Feeling sick? Family emergency? Have to leave town for an interview? Most college students have days when they cannot make it to class.
SMU junior Julie Marino had one of those days recently. She woke up sick and thought she may have caught the flu that was spreading across campus like wildfire. She debated whether she could make it to class, even though she felt awful.
“One of my professors told my class that if we miss more than once she’ll drop us from the class entirely,” Marino said. “I made myself get out of bed because I couldn’t afford to miss.”
How students are penalized for absences at SMU differs among professors and departments. SMU does not have an official attendance policy for the university, according to the SMU Student Affairs website. Attendance instead is at the discretion of the professor.
The medical class excuse policy of the SMU Dr. Bob Smith Health Center states: “Each of your professors will have his or her own attendance policies. We do not provide documentation for granting excused absences from class.”
SMU does implement one university wide attendance policy. Students who participate in official university extracurricular activities, including athletics, or practice religious observances are given opportunities to make up work if they must miss class.
Beyond that, the diversity and inconsistencies among attendance policies can cause ambiguity. Syllabi get confused and students mix up which classes they can afford to miss more than once.
Junior Haley Ware is a pre-med major who believes students should not have to adhere to strict attendance policies, an opinion many other students share.
“We are in college now, it’s the time in our lives where we are expected to make choices for ourselves,” Ware said. “That includes when we go to class.”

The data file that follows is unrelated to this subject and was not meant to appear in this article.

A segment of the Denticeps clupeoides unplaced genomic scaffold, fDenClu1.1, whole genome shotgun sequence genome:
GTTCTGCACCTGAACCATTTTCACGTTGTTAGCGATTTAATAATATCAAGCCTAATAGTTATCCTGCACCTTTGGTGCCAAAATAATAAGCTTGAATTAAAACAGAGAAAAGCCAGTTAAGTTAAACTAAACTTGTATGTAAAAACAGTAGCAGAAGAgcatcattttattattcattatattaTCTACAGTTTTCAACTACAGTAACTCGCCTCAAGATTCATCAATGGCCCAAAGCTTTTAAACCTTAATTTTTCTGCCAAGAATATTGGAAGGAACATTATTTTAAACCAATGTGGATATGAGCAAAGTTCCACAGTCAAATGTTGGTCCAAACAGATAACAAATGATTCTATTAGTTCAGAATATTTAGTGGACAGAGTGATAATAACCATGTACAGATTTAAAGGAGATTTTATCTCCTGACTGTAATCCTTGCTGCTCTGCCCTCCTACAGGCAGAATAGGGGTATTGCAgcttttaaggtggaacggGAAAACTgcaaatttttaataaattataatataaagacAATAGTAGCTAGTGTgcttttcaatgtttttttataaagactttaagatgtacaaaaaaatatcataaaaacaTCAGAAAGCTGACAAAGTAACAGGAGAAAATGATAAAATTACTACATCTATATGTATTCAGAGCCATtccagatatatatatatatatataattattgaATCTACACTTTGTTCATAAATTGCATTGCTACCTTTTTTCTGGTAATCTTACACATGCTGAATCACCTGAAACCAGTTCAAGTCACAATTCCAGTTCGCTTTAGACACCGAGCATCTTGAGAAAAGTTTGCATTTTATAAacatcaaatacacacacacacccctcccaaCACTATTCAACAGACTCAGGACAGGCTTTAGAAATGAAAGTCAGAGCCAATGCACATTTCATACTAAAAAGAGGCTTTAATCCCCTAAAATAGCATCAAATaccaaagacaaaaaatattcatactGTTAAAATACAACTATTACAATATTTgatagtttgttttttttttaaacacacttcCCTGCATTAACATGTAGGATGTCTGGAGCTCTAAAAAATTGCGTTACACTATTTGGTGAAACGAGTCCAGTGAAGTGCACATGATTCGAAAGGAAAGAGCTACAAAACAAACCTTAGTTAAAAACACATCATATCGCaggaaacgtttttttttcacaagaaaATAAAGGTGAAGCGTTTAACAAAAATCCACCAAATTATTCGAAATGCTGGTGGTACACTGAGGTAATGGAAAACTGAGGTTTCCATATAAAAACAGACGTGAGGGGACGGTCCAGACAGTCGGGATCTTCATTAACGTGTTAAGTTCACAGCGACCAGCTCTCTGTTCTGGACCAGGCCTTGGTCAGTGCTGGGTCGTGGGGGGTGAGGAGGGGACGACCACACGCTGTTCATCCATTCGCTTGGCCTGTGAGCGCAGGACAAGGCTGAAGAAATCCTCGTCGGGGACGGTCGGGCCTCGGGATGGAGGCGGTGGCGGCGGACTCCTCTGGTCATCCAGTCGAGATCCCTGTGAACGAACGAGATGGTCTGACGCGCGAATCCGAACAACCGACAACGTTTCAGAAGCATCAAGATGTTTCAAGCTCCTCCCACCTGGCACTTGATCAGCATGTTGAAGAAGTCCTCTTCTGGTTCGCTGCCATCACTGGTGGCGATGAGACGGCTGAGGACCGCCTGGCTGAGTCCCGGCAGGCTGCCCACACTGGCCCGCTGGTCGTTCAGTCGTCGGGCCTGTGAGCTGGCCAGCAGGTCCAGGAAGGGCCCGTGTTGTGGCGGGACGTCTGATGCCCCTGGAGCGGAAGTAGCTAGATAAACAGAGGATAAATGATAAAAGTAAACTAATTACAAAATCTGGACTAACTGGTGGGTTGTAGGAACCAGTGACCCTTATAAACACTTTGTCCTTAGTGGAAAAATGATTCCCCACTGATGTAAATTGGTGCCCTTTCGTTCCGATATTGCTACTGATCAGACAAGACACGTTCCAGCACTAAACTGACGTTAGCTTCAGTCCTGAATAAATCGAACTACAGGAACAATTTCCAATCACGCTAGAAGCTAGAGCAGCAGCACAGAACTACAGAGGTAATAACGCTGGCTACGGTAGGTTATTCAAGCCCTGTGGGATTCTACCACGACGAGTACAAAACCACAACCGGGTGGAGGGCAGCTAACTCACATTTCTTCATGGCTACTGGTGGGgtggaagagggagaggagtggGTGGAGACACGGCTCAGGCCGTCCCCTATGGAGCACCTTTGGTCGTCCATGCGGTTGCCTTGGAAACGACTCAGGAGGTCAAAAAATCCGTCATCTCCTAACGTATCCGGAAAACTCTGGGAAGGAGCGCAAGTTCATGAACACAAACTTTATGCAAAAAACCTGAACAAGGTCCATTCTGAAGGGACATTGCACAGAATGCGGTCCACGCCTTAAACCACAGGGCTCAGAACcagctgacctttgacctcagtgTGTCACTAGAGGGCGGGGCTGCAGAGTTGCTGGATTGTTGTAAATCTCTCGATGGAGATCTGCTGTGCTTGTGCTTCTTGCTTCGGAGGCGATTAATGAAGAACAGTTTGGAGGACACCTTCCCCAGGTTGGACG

Religious Studies professor Richard Cogley agrees that students should be mature enough to make their own decisions. Professor Cogley has been teaching at SMU since 1987 and has never enforced a strict attendance policy.
“Learning to take responsibility for your actions is something undergrads need to learn,” Cogley said. “And those students who don’t learn it, usually get bad grades.”
Still, most teachers do have some sort of attendance policy built into their syllabi. In the Advertising department of the Meadows School of the Arts, for instance, an introductory course follows a strict attendance policy. It allows for two unexcused absences, no matter the circumstances.
“You are allowed up to two absences for any reason, including, but not limited to illness, accident, emergency, official university absence, or just skipping class. If you miss class more than twice—regardless of the reason—you will lose two points for each additional absence from your final course grade,” the ADV 1300 syllabus reads.
Students also point out that the differences between excused and non-excused absences can be another gray area. Real Estate Finance major Riley Tomeny has an 8 a.m. class that only allows one absence. She believes different classes should be able to enforce different policies.
“I do understand that some classes clearly demand more involvement and in-class work, so it makes sense that those classes have stricter attendance rules,” Tomeny said.
Some teachers say that there are good reasons to enforce attendance policies. College is the stepping-stone before students enter the work force, where tardiness and absences are not nearly as tolerated.
“Good class attendance is not only preparation for the real world, where absences can lead to job loss, it’s also vital to getting the most out of a course,” Dedman College professor David Brockman said.
The general consensus is that a single, uniform university-wide policy would not work. Chaplain and Interim Dean of Student Life Steve Rankin said professors are protective of their right to enforce specific rules in their classrooms.
“It is often the case that professors do what they think is best, and so such attendance requirements are hard to enforce,” Rankin said. “It’s pretty difficult for faculty, especially tenured faculty, to ‘get in trouble’ if they don’t adhere to some general attendance policy.”